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Our Air Quality

Facts About Air Pollution

To reduce air pollution, it helps to understand what it is and where it comes from. Here are some facts about air pollution and its most common types in Maricopa County.

Ozone

What is ozone? Ozone is a colorless gas made up of three oxygen atoms (or O3). This gas is a powerful chemical that causes damage to rubber, plastics, and vegetation. It also irritates people’s eyes, nose, throat, and respiratory system when they are exposed to it. Permanent lung damage also occurs.

The Good

Stratospheric ozone forms high in the atmosphere (six to 30 miles above the Earth) when intense sunlight causes oxygen molecules (O2) to break up and re-form as ozone molecules (O3). Popularly called “good ozone,” it shields people, trees, crops, property, and microorganisms from the harmful effects of the sun’s ultraviolet light (UV-B radiation) because it adsorbs UV radiation before it can get to the earth’s surface (this radiation causes sunburns and skin cancer).

The Bad

Ground-level ozone is often called “bad ozone.” This pollutant forms at ground level when nitrogen oxides (NOx) and volatile organic compounds (VOCs) chemically react under the influence of heat and sunlight. Examples of VOCs are vapors of gasoline, alcohol, paint thinner, and many solvents. The sources of the NOx and VOCs are motor vehicles, industrial operations such as paint shops, manufacturing, and energy production. Some VOCs even come from vegetation. Because of the nature of its formation, ozone is also known as photochemical smog. It is a pollutant of great concern because it harms people when they are exposed to it. Although it is invisible, it causes eye, nose, throat and lung irritation along with permanent lung damage (scarring and decreased lung function) as we breathe it in.

The Ugly

One of the unfortunate facts about air pollution is that ground-level ozone is a man-made phenomenon. It would not be a problem for humankind if there were only natural sources emitting VOCs (plants) and NOx (wildfires) because very little ozone would form at ground-level. However, man-made emissions have resulted in ground-level ozone becoming the most wide-spread air quality problem in the United States. It is most severe in the summer months when there is plenty of heat and sunlight to cook trapped pollutants into ground-level ozone.

Particulates

What Are They?

Particulate pollution (PM-10 and PM-2.5) is made up of tiny particles  of solid or liquid droplets containing smoke, dust, ash and condensed vapors introduced into the air through natural and man-made causes. It occurs year-round, but is dominant during winter months. Smaller than a human hair, it passes through the throat and nose and enters the lungs, and can lead to health problems.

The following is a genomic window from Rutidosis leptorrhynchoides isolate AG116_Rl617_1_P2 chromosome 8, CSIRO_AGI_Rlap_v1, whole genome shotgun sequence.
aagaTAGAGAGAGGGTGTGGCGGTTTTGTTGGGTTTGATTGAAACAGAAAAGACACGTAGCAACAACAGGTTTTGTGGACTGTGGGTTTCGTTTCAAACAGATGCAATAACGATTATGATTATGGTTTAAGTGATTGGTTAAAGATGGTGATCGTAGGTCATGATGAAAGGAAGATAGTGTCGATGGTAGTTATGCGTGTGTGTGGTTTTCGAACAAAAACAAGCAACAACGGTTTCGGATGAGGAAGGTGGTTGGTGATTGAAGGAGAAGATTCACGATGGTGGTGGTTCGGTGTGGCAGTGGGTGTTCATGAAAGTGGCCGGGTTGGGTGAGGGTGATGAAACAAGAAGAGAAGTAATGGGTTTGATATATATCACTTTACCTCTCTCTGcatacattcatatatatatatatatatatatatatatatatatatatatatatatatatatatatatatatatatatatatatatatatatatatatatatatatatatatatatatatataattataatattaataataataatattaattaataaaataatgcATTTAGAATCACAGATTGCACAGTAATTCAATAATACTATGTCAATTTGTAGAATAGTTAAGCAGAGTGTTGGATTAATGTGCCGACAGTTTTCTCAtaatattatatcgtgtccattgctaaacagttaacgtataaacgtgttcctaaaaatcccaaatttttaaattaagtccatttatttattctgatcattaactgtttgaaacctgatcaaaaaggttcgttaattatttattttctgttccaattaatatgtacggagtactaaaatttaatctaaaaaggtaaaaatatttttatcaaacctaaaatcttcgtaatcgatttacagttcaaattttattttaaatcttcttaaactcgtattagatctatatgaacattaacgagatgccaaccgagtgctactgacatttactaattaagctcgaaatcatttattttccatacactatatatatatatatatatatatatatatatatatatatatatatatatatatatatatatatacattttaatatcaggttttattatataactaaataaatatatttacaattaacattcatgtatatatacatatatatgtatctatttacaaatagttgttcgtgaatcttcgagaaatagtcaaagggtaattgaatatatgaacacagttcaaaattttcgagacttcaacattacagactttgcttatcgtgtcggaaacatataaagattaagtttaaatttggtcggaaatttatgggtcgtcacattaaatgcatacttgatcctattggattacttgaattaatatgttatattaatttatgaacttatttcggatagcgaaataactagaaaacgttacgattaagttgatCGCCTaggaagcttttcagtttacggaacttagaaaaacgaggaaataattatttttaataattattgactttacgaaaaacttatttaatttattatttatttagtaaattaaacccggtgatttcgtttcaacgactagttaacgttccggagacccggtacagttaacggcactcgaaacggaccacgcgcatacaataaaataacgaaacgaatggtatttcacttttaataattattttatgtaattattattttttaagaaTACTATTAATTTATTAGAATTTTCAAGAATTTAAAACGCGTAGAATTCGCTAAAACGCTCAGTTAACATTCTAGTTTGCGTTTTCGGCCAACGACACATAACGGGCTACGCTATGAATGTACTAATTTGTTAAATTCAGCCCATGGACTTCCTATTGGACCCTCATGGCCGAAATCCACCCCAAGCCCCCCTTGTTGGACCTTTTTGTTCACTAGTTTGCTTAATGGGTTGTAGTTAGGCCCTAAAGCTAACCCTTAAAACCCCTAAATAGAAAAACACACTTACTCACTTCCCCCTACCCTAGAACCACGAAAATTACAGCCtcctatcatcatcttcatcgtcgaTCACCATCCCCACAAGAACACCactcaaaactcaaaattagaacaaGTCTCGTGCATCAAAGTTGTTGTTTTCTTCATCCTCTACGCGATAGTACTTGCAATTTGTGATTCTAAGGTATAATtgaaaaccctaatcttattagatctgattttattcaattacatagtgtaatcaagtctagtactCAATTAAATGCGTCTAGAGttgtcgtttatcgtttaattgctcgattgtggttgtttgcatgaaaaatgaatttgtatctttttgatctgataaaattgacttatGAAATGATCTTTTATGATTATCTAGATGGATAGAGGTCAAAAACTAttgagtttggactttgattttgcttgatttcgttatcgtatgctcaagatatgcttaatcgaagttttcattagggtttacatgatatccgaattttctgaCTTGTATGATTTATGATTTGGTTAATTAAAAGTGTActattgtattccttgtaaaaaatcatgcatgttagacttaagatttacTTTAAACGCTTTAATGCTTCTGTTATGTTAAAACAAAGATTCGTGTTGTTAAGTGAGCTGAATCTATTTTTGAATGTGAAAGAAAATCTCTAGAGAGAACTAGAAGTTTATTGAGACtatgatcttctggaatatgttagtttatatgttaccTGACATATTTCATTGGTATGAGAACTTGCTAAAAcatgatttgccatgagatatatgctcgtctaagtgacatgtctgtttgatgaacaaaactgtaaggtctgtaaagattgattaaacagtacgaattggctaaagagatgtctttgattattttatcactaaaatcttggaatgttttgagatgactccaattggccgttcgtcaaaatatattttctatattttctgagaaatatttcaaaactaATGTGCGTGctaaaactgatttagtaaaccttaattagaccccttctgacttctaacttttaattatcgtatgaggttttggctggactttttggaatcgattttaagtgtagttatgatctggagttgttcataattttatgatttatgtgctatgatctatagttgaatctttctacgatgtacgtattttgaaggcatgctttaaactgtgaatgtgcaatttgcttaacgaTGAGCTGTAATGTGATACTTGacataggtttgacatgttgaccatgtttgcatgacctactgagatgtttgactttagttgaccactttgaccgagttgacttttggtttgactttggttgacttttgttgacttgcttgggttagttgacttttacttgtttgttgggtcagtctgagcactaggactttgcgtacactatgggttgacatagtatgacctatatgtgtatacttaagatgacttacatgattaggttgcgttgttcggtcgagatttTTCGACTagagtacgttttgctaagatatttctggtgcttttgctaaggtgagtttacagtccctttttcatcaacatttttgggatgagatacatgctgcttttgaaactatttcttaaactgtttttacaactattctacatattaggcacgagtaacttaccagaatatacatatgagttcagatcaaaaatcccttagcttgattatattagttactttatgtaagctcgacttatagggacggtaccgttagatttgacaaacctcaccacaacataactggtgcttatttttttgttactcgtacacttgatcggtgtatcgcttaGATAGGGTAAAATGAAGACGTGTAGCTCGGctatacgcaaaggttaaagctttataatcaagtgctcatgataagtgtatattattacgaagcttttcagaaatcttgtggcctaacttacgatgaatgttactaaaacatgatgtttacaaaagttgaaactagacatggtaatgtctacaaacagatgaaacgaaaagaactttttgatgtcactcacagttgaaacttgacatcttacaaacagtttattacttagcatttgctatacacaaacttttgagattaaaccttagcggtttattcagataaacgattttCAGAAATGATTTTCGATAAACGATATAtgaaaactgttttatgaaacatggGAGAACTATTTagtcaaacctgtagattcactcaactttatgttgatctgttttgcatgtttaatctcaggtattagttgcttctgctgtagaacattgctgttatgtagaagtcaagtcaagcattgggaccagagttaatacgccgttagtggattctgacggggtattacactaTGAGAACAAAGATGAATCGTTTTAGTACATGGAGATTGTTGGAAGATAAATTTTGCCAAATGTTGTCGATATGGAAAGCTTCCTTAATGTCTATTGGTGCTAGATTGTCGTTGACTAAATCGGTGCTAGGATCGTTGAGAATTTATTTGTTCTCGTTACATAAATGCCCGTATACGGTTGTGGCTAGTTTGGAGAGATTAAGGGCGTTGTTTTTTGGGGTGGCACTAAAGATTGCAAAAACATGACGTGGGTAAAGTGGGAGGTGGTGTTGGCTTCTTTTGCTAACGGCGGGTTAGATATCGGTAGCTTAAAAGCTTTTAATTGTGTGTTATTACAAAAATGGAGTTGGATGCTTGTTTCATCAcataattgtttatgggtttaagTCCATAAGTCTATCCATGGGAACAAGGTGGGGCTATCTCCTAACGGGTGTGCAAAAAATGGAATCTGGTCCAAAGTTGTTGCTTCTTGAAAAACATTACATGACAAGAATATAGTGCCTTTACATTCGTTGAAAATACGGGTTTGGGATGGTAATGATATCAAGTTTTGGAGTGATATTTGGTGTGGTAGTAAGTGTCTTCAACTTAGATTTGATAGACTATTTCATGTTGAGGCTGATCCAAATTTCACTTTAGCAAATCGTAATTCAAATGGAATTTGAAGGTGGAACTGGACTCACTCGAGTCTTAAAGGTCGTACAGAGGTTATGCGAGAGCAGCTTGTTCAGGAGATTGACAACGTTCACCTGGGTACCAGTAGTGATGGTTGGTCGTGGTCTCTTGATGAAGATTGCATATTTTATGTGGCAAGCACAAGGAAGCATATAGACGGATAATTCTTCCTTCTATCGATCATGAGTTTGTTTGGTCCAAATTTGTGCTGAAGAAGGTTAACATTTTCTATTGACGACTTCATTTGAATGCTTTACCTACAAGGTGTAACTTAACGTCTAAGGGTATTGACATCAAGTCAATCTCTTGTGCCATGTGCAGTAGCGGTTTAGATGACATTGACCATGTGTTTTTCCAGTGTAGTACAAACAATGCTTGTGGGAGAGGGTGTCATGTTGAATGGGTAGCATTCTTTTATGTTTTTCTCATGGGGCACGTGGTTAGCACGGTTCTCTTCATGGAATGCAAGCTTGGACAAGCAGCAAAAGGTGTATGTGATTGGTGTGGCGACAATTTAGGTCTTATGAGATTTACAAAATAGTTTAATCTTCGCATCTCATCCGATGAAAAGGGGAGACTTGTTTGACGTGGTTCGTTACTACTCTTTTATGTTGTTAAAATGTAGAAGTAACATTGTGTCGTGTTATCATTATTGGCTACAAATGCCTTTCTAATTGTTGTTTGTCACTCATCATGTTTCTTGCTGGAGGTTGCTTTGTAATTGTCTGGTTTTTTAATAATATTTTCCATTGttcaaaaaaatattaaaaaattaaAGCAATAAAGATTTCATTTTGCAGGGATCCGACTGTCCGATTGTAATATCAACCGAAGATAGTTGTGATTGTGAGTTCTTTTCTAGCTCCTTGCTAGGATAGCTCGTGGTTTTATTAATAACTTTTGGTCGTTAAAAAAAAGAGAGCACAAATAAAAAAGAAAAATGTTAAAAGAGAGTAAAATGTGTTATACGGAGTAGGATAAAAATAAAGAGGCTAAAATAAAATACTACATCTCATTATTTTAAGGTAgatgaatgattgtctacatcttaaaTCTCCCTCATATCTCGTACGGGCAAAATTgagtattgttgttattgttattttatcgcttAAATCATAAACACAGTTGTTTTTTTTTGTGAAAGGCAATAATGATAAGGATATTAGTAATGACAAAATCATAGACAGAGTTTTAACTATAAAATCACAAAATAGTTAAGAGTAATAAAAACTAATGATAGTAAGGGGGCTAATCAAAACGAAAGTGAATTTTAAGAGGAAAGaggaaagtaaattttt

One Serious Pollutant

Maricopa County and the U.S. Environmental Protection Agency have designated six criteria pollutants, Particulate matter being the Valley’s toughest to battle. Here they are:

  • Particulate matter: very small solid or liquid droplets such as dust, dirt, soot or smoke from wood-burning fires.
  • Ozone: a colorless and mostly odorless gas that is a natural and beneficial component of the upper atmosphere. At ground level, ozone is a respiratory irritant that forms from a photochemical reaction from sunlight reacting with fumes from fuel, paint, cleaners, tailpipes and vegetation. Ozone pollution is typically worse in summer.
  • Carbon Monoxide: a colorless, odorless gas that results primarily from combustion in cars and trucks.
  • Nitrogen Dioxide: a reddish brown gas formed as a byproduct of fuel combustion.
  • Sulfur Dioxide: a colorless gas with a pungent odor produced from the smelting of copper oxide ore, and also from burning sulfur-containing gasoline and diesel fuel.
  • Lead: once a gasoline additive which resulted in high lead air pollution levels, this element is no longer found in gasoline within the United States.

The Maricopa County Air Quality Department monitors for these criteria pollutants.  Its Air Monitoring Division offers enhanced data from the monitoring network including:

  • Real-time updates for PM-10
  • Hourly updates for remaining criteria pollutants
  • Real-time meteorology
  • National Weather Service radar
  • Satellite imagery
  • Air Quality Index ratings